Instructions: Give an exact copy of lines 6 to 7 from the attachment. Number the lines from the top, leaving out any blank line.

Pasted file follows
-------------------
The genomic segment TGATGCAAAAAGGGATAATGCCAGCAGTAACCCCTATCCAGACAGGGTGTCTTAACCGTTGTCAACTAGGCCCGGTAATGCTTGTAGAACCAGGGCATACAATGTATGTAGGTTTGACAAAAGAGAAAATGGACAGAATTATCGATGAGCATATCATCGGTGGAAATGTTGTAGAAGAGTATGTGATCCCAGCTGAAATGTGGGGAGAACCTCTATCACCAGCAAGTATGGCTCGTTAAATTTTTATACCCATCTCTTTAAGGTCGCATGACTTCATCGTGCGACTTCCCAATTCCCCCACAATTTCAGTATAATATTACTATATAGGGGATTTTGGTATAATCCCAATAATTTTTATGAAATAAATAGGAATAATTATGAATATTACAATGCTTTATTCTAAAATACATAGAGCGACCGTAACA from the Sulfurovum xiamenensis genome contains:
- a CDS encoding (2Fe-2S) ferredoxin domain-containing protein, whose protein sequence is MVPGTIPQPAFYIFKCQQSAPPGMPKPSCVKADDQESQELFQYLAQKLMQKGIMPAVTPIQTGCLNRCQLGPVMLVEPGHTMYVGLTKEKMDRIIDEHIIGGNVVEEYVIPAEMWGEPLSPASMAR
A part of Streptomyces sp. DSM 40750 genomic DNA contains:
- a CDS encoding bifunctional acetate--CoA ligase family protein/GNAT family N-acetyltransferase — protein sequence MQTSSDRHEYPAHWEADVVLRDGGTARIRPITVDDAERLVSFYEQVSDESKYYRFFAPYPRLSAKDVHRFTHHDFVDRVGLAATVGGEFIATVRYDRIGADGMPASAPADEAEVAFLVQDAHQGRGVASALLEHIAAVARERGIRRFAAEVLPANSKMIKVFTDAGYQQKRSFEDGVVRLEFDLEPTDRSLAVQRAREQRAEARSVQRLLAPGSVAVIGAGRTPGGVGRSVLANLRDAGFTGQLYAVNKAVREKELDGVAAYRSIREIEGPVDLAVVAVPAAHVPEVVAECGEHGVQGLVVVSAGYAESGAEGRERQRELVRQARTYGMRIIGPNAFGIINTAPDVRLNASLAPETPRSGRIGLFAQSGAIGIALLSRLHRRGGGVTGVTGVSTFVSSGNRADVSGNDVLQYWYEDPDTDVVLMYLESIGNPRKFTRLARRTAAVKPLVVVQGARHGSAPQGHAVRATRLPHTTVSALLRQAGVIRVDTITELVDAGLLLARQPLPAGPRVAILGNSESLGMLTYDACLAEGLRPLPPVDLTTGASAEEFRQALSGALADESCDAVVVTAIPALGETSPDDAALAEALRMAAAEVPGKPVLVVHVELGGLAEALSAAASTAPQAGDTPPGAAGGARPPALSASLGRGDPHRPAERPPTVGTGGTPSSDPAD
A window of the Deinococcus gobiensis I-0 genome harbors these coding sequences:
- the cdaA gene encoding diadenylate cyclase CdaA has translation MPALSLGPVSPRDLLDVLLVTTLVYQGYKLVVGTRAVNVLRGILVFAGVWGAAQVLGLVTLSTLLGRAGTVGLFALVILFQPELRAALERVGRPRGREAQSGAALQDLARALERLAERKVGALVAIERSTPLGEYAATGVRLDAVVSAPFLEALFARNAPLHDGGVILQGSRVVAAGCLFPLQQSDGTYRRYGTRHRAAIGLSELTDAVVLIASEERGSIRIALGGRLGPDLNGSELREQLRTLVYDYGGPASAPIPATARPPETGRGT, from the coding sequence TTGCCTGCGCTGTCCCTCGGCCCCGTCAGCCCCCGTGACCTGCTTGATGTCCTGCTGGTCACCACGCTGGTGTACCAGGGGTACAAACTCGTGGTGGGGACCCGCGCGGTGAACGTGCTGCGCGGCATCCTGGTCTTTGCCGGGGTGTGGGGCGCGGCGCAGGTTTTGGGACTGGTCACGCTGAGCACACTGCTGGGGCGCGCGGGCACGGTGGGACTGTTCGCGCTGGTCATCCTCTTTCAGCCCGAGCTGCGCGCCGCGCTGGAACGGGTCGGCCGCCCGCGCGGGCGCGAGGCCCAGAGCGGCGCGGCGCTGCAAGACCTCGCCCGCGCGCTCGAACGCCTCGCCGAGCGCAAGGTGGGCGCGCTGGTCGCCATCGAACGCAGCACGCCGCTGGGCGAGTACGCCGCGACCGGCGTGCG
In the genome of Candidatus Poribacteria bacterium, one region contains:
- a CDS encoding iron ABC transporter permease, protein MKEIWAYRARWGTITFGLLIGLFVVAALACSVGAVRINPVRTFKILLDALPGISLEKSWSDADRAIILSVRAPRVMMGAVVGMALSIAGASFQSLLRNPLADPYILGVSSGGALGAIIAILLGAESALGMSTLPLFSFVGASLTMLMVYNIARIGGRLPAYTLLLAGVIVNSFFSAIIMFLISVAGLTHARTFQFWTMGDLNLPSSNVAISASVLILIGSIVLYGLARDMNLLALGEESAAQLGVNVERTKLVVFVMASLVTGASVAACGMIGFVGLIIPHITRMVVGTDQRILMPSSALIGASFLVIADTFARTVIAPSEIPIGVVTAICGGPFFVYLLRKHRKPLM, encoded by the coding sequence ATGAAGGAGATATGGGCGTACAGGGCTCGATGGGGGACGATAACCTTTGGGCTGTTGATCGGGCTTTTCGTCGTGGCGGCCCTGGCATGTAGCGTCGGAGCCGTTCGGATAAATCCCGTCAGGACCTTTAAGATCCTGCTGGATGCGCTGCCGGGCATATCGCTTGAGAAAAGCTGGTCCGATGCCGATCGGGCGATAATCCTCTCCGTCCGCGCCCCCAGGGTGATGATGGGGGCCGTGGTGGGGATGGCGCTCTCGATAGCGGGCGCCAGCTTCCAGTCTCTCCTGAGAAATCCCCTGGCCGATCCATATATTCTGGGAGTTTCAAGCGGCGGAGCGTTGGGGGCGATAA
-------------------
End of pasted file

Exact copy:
- the cdaA gene encoding diadenylate cyclase CdaA has translation MPALSLGPVSPRDLLDVLLVTTLVYQGYKLVVGTRAVNVLRGILVFAGVWGAAQVLGLVTLSTLLGRAGTVGLFALVILFQPELRAALERVGRPRGREAQSGAALQDLARALERLAERKVGALVAIERSTPLGEYAATGVRLDAVVSAPFLEALFARNAPLHDGGVILQGSRVVAAGCLFPLQQSDGTYRRYGTRHRAAIGLSELTDAVVLIASEERGSIRIALGGRLGPDLNGSELREQLRTLVYDYGGPASAPIPATARPPETGRGT, from the coding sequence TTGCCTGCGCTGTCCCTCGGCCCCGTCAGCCCCCGTGACCTGCTTGATGTCCTGCTGGTCACCACGCTGGTGTACCAGGGGTACAAACTCGTGGTGGGGACCCGCGCGGTGAACGTGCTGCGCGGCATCCTGGTCTTTGCCGGGGTGTGGGGCGCGGCGCAGGTTTTGGGACTGGTCACGCTGAGCACACTGCTGGGGCGCGCGGGCACGGTGGGACTGTTCGCGCTGGTCATCCTCTTTCAGCCCGAGCTGCGCGCCGCGCTGGAACGGGTCGGCCGCCCGCGCGGGCGCGAGGCCCAGAGCGGCGCGGCGCTGCAAGACCTCGCCCGCGCGCTCGAACGCCTCGCCGAGCGCAAGGTGGGCGCGCTGGTCGCCATCGAACGCAGCACGCCGCTGGGCGAGTACGCCGCGACCGGCGTGCG
In the genome of Candidatus Poribacteria bacterium, one region contains: